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I can see why distributive is called distributive (distribute whatever you are multiplying to everything within the brackets).

Associative because when the same associative operator appear in a row, you can change around the numbers.

But why is the commutative property called commutative?

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    $\begingroup$ I've always wondered this, but apparently never enough to ask! +1 $\endgroup$ – Matt Samuel Dec 19 '18 at 2:48
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    $\begingroup$ I think of it like a commuter train. They move around or switch places. Well, not when I was in elementary school when I was expected to know those terms, as I didn't even know the word commuter, but later in high school I did, when no one cared about those properties anymore, lol. $\endgroup$ – Octopus Dec 19 '18 at 5:24
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    $\begingroup$ As often, the best source for this kind of questions is Earliest Known Uses of Some of the Words of Mathematics : see COMMUTATIVE and DISTRIBUTIVE. $\endgroup$ – Mauro ALLEGRANZA Dec 19 '18 at 16:01
  • $\begingroup$ @Octopus lol I never cared until it kept reoccuring when studying math in university (algebra, fields, subspaces etc.) $\endgroup$ – Jay Patel Dec 19 '18 at 18:28
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From the Wikipedia article "Commutative Property", under History and Etymology:

The first recorded use of the term commutative was in a memoir by François Servois in 1814, which used the word commutatives when describing functions that have what is now called the commutative property. The word is a combination of the French word commuter meaning "to substitute or switch" and the suffix -ative meaning "tending to" so the word literally means "tending to substitute or switch." The term then appeared in English in 1838 in Duncan Farquharson Gregory's article entitled "On the real nature of symbolical algebra" published in 1840 in the Transactions of the Royal Society of Edinburgh.

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    $\begingroup$ Nice etymology! I'll just add "commutare" from Latin, meaning, "to exchange," from which the French "commuter" is derived. $\endgroup$ – Christopher Marley Dec 19 '18 at 2:50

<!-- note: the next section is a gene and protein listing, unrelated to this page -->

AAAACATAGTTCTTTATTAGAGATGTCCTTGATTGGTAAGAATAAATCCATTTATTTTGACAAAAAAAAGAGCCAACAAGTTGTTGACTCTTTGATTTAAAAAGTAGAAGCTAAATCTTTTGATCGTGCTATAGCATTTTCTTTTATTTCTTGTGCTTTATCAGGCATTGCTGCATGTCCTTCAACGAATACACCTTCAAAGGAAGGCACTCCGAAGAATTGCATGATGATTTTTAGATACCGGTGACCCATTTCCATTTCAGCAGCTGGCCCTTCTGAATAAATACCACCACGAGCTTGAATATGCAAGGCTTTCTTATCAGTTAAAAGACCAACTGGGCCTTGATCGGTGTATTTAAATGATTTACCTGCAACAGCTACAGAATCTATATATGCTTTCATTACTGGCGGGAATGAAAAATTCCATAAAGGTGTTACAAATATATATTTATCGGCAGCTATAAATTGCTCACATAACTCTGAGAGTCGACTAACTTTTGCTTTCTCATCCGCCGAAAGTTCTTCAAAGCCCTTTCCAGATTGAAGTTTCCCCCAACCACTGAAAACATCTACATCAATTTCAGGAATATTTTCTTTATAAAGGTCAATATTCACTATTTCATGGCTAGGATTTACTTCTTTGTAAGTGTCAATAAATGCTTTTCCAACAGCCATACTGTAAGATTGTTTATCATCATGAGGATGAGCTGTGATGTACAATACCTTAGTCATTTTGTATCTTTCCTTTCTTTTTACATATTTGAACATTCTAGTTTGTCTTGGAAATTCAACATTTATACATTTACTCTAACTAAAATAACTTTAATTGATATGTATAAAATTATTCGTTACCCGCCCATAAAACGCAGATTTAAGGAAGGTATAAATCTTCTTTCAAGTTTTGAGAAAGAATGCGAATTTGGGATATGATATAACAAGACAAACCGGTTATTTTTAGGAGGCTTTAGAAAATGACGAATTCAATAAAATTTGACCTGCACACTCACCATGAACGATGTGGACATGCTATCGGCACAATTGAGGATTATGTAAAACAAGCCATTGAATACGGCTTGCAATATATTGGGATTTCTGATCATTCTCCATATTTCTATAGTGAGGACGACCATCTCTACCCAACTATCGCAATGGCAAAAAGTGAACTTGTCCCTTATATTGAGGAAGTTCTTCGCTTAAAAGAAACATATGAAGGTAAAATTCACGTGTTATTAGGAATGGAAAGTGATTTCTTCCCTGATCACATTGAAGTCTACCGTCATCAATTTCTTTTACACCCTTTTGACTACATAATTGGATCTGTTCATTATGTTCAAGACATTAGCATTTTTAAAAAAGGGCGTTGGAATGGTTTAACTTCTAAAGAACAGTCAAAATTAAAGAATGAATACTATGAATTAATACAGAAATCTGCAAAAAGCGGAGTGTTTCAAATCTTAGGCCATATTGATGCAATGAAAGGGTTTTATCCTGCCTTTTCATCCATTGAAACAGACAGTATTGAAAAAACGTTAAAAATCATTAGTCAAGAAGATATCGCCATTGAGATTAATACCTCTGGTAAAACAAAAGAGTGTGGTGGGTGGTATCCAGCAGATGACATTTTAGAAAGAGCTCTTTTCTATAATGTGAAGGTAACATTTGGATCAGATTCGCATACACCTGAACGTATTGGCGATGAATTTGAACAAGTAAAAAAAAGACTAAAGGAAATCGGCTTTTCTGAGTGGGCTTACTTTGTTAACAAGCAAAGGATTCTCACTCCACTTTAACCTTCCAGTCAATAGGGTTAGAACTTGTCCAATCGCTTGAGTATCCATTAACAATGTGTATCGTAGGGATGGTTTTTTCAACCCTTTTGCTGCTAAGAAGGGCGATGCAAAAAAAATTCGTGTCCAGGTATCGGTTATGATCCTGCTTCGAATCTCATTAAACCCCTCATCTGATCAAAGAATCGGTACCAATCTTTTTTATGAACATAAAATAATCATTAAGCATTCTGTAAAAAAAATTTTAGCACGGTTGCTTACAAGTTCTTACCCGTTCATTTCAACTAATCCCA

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https://www.merriam-webster.com/dictionary/commutative

https://www.merriam-webster.com/dictionary/commutation

Commutative, from commutation, which means exchange, trade, or replacement according to the first 2 definitions. The commutative property says that the order in which the operation is carried out does not matter. You can exchange/trace factors or addends and still arrive at the same product or sum.

https://www.thefreedictionary.com/commutative

Definition one of the adjective form gives "involving substitution, interchange"

So you just switch or commute the two addends or factors and get the same sum or product!

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  • $\begingroup$ I like this a lot since I speak english. (Commutative, communication meaning exchange). The other explanation uses french / latin words. $\endgroup$ – Jay Patel Dec 19 '18 at 3:05
  • $\begingroup$ I see the word in legal context, " a death sentence has been commuted to life imprisonment". Looks like here also it means replacement. $\endgroup$ – P Vanchinathan Dec 19 '18 at 3:07
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Seems pretty reasonable since commute means to move around or change places, approximately. One of the most basic ways of moving elements around is to switch their order.

I guess another word could have been used. Of course "abelian" is used for groups, after Niels Henrik Abel.

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